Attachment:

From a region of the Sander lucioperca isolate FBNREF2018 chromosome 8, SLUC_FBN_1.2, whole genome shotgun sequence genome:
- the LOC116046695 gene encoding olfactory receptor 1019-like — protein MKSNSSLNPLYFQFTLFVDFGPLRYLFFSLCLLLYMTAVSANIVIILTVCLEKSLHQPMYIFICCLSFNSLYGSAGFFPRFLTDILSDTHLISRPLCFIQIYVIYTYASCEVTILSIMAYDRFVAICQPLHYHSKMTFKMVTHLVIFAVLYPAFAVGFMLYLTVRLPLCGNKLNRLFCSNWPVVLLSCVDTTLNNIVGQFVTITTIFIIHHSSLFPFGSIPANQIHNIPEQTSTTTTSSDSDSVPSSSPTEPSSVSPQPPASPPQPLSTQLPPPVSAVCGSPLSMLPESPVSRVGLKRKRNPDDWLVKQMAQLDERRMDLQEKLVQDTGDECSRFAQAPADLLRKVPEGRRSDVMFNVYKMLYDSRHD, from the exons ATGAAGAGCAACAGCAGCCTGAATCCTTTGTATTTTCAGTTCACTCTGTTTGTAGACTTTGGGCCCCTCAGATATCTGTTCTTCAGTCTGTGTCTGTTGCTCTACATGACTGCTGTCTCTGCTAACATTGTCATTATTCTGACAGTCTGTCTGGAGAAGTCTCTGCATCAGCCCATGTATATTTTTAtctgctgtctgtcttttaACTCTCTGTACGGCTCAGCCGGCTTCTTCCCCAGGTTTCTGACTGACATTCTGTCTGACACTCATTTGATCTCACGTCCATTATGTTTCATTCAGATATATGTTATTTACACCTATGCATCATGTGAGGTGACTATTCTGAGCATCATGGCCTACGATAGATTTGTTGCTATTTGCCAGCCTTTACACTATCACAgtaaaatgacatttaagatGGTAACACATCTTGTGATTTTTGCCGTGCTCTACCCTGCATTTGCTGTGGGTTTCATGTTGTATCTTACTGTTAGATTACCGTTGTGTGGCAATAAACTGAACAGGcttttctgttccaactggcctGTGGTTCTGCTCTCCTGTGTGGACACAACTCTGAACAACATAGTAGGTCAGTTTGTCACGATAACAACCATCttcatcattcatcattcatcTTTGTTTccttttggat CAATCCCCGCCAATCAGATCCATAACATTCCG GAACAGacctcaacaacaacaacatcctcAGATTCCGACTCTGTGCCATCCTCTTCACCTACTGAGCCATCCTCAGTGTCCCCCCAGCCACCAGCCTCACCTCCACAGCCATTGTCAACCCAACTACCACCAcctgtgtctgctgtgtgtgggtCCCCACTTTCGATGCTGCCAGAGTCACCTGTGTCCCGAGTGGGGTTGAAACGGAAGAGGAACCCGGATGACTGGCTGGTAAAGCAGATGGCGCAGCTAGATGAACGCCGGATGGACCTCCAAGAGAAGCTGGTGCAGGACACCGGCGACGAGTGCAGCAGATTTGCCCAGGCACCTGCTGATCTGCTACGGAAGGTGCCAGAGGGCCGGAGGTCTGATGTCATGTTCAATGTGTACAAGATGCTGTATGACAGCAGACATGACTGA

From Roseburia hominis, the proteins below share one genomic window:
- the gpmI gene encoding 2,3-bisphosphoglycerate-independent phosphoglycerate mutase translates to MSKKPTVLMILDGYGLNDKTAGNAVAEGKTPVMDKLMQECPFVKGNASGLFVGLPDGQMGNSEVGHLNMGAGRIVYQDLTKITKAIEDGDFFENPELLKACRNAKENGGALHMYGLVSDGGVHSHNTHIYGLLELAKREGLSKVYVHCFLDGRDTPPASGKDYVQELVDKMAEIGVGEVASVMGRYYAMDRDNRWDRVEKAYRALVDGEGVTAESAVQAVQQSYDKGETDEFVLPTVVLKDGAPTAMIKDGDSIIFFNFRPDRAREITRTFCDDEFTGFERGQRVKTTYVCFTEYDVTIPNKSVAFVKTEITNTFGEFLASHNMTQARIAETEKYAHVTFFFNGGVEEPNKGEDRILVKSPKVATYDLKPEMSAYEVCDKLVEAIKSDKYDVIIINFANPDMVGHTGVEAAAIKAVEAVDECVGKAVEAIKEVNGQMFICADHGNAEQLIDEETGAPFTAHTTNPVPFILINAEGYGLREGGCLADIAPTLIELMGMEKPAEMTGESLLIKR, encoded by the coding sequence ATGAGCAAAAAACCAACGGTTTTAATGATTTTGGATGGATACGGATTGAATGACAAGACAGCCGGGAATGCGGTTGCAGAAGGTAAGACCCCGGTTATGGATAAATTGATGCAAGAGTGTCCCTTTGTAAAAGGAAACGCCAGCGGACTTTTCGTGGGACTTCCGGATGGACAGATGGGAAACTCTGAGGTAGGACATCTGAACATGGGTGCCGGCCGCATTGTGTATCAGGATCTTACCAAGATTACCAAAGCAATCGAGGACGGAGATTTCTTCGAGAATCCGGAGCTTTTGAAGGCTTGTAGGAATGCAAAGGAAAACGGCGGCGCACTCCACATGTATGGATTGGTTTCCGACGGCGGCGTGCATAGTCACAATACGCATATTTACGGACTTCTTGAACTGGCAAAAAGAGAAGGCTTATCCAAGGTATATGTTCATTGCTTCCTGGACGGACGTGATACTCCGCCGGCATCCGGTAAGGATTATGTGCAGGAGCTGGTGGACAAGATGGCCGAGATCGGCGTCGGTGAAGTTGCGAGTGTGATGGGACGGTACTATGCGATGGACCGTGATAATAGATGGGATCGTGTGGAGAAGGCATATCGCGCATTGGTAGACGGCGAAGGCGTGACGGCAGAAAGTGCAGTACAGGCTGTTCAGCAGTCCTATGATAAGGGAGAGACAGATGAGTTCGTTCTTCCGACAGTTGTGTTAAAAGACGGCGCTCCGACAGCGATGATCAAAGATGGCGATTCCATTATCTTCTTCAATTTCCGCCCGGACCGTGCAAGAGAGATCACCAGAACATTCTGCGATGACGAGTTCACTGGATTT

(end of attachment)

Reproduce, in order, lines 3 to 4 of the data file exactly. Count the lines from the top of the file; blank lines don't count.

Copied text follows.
From Roseburia hominis, the proteins below share one genomic window:
- the gpmI gene encoding 2,3-bisphosphoglycerate-independent phosphoglycerate mutase translates to MSKKPTVLMILDGYGLNDKTAGNAVAEGKTPVMDKLMQECPFVKGNASGLFVGLPDGQMGNSEVGHLNMGAGRIVYQDLTKITKAIEDGDFFENPELLKACRNAKENGGALHMYGLVSDGGVHSHNTHIYGLLELAKREGLSKVYVHCFLDGRDTPPASGKDYVQELVDKMAEIGVGEVASVMGRYYAMDRDNRWDRVEKAYRALVDGEGVTAESAVQAVQQSYDKGETDEFVLPTVVLKDGAPTAMIKDGDSIIFFNFRPDRAREITRTFCDDEFTGFERGQRVKTTYVCFTEYDVTIPNKSVAFVKTEITNTFGEFLASHNMTQARIAETEKYAHVTFFFNGGVEEPNKGEDRILVKSPKVATYDLKPEMSAYEVCDKLVEAIKSDKYDVIIINFANPDMVGHTGVEAAAIKAVEAVDECVGKAVEAIKEVNGQMFICADHGNAEQLIDEETGAPFTAHTTNPVPFILINAEGYGLREGGCLADIAPTLIELMGMEKPAEMTGESLLIKR, encoded by the coding sequence ATGAGCAAAAAACCAACGGTTTTAATGATTTTGGATGGATACGGATTGAATGACAAGACAGCCGGGAATGCGGTTGCAGAAGGTAAGACCCCGGTTATGGATAAATTGATGCAAGAGTGTCCCTTTGTAAAAGGAAACGCCAGCGGACTTTTCGTGGGACTTCCGGATGGACAGATGGGAAACTCTGAGGTAGGACATCTGAACATGGGTGCCGGCCGCATTGTGTATCAGGATCTTACCAAGATTACCAAAGCAATCGAGGACGGAGATTTCTTCGAGAATCCGGAGCTTTTGAAGGCTTGTAGGAATGCAAAGGAAAACGGCGGCGCACTCCACATGTATGGATTGGTTTCCGACGGCGGCGTGCATAGTCACAATACGCATATTTACGGACTTCTTGAACTGGCAAAAAGAGAAGGCTTATCCAAGGTATATGTTCATTGCTTCCTGGACGGACGTGATACTCCGCCGGCATCCGGTAAGGATTATGTGCAGGAGCTGGTGGACAAGATGGCCGAGATCGGCGTCGGTGAAGTTGCGAGTGTGATGGGACGGTACTATGCGATGGACCGTGATAATAGATGGGATCGTGTGGAGAAGGCATATCGCGCATTGGTAGACGGCGAAGGCGTGACGGCAGAAAGTGCAGTACAGGCTGTTCAGCAGTCCTATGATAAGGGAGAGACAGATGAGTTCGTTCTTCCGACAGTTGTGTTAAAAGACGGCGCTCCGACAGCGATGATCAAAGATGGCGATTCCATTATCTTCTTCAATTTCCGCCCGGACCGTGCAAGAGAGATCACCAGAACATTCTGCGATGACGAGTTCACTGGATTT